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Most malaria deaths occur within 48 hours of onset of symptoms, and in rural areas with poor access to health facilities, home management of malaria (HMM) can improve the timeliness of treatment and reduce malaria mortality by up to 50%. In order to maximize both coverage and impact, ACTs should be deployed in HMM programmes, as well as in formal health facilities. Up to 80% of malaria cases are treated outside the formal health sector and shops are frequently visited as the first (and in some cases only) source of treatment. Strategies to deploy ACTs in Africa thus also need to examine the role of shops in home management and to ensure that drugs sold are appropriate. The current practice of presumptive treatment of any febrile illness as malaria (both at health facilities and in the context of HMM) based solely on clinical symptoms without routine laboratory confirmation, results in significant over-use of antimalarial drugs. With ACT being a more costly regimen, it is important to be more restrictive in its administration and rapid diagnostic tests (RDTs) provide a simple means of confirming malaria diagnosis in remote locations lacking electricity and qualified health staff.
This study therefore proposes to evaluate the feasibility, acceptability, and cost-effectiveness of using RDTs to improve malaria diagnosis and treatment by community-based drug distributors.The accuracy of RDTs, and the acceptability of this approach, will be evaluated in both low and high transmission areas.
Allocation: Randomized, Intervention Model: Parallel Assignment, Masking: Open Label, Primary Purpose: Treatment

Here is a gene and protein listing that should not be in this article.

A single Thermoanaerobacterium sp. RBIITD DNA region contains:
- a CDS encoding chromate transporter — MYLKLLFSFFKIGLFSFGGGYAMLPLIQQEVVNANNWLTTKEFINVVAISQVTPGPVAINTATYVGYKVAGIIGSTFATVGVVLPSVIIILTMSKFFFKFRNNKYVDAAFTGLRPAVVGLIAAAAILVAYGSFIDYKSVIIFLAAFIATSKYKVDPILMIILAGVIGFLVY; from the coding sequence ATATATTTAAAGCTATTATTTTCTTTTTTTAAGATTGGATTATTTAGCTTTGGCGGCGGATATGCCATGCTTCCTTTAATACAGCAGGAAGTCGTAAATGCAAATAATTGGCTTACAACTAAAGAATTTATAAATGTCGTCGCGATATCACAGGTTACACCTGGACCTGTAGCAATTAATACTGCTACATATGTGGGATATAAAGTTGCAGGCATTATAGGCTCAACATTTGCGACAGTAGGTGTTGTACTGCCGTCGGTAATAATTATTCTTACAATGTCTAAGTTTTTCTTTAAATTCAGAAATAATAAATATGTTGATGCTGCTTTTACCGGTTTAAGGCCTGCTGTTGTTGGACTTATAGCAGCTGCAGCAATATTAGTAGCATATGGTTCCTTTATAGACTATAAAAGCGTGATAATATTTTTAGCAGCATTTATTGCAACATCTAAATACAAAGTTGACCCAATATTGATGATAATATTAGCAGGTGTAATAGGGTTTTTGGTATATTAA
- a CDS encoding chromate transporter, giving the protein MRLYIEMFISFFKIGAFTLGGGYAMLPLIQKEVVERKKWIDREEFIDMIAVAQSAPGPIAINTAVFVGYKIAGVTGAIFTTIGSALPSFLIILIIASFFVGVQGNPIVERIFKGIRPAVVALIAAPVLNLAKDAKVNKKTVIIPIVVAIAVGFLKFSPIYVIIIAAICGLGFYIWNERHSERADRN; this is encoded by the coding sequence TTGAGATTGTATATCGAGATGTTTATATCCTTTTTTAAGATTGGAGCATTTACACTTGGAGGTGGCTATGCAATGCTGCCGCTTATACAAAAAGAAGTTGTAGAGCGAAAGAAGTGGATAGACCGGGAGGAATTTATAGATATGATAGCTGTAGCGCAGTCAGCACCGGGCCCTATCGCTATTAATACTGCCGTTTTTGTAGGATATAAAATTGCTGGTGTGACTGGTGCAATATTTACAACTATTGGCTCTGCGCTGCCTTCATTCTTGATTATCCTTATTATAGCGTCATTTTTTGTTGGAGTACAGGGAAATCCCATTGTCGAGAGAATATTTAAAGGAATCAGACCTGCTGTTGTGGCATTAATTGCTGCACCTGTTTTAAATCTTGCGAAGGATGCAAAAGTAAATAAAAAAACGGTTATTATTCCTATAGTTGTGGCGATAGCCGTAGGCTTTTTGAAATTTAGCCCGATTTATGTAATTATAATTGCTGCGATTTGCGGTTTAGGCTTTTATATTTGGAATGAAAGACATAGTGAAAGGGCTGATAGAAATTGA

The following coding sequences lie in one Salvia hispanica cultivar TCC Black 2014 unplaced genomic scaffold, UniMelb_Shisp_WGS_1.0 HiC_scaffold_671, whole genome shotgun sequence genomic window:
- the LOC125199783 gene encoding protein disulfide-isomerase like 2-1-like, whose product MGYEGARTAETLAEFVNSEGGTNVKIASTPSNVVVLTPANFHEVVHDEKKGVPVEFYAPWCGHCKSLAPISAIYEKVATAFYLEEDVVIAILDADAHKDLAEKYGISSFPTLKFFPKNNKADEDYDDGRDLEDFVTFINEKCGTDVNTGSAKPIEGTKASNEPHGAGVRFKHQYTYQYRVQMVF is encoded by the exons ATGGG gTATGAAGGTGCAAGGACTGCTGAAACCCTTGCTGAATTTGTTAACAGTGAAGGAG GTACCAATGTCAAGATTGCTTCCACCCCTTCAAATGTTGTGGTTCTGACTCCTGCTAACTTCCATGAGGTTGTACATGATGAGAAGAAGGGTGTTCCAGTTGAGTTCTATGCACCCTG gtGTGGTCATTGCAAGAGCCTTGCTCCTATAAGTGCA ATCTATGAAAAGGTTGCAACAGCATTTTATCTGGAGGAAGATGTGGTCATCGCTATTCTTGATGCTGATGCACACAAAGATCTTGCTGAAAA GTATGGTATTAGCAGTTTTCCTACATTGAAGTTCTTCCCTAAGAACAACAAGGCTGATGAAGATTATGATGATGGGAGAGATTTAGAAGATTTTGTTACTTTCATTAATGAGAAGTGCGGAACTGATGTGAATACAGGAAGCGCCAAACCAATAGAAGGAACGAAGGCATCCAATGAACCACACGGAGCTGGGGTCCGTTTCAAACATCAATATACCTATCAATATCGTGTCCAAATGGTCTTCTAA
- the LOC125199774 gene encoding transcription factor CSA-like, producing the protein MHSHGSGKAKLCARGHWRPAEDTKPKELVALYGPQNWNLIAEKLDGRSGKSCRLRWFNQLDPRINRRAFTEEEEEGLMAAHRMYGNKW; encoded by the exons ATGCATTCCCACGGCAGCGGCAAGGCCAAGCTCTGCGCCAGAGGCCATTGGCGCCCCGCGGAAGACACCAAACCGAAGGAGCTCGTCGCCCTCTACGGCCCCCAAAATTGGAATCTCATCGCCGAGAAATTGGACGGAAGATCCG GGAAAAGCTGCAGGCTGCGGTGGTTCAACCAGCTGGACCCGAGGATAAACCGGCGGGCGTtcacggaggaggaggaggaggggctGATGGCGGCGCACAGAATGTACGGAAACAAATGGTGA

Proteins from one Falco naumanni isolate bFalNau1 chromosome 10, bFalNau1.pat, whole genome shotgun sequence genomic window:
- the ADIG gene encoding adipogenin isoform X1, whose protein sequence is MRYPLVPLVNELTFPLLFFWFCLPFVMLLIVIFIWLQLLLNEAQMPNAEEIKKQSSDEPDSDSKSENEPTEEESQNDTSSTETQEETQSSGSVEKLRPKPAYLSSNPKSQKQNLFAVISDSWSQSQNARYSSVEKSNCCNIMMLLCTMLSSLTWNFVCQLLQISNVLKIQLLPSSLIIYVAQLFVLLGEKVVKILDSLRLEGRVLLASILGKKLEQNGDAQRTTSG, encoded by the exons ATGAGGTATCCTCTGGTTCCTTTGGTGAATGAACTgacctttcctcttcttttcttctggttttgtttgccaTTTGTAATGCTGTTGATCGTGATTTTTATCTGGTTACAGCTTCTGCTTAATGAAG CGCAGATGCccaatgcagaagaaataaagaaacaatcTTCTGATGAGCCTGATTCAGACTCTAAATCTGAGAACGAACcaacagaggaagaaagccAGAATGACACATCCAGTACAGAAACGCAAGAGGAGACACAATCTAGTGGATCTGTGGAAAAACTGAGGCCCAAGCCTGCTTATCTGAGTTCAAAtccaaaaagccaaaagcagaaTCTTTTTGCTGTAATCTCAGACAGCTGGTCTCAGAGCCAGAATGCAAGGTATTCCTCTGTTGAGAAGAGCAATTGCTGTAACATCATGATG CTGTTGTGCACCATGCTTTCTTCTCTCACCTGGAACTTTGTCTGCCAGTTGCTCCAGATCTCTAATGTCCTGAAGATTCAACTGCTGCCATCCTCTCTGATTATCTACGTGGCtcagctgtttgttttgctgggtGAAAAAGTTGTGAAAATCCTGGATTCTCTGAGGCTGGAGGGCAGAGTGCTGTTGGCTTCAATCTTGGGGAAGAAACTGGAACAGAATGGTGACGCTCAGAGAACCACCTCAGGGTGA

Rapid diagnostic test, presumptive malaria treatment
Not yet recruiting
DBL -Institute for Health Research and Development
Published on BioPortfolio: 2014-08-27T03:16:40-0400
The purpose of this study is to assess performance and cost-effectiveness of rapid diagnostic test(RDT) aided malaria diagnosis versus symptom-based/clinical diagnosis in patients of all a...
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The process of gaining approval by a government regulatory agency for DIAGNOSTIC REAGENTS AND TEST KITS. This includes any required preclinical or clinical testing, review, submission, and evaluation of the applications and test results, and post-marketing surveillance.
Work consisting of a clinical trial involving one or more test treatments, at least one control treatment, specified outcome measures for evaluating the studied intervention, and a bias-free method for assigning patients to the test treatment. The treatment may be drugs, devices, or procedures studied for diagnostic, therapeutic, or prophylactic effectiveness. Control measures include placebos, active medicine, no-treatment, dosage forms and regimens, historical comparisons, etc. When randomization using mathematical techniques, such as the use of a random numbers table, is employed to assign patients to test or control treatments, the trial is characterized as a RANDOMIZED CONTROLLED TRIAL.
Clinical trials involving one or more test treatments, at least one control treatment, specified outcome measures for evaluating the studied intervention, and a bias-free method for assigning patients to the test treatment. The treatment may be drugs, devices, or procedures studied for diagnostic, therapeutic, or prophylactic effectiveness. Control measures include placebos, active medicines, no-treatment, dosage forms and regimens, historical comparisons, etc. When randomization using mathematical techniques, such as the use of a random numbers table, is employed to assign patients to test or control treatments, the trials are characterized as RANDOMIZED CONTROLLED TRIALS AS TOPIC.
A biguanide compound which has little antimalarial activity until metabolized in the body to the active antimalarial agent cycloguanil. The usefulness of proguanil is limited by the rapid development of drug resistance by the malarial parasite. The hydrochloride is used for the casual prophylaxis of falciparum malaria, to suppress other forms of malaria, and to reduce transmission of infection (From Martindale, The Extra Pharmacopoeia, 30th ed, p405)
Malaria caused by PLASMODIUM VIVAX. This form of malaria is less severe than MALARIA, FALCIPARUM, but there is a higher probability for relapses to occur. Febrile paroxysms often occur every other day.
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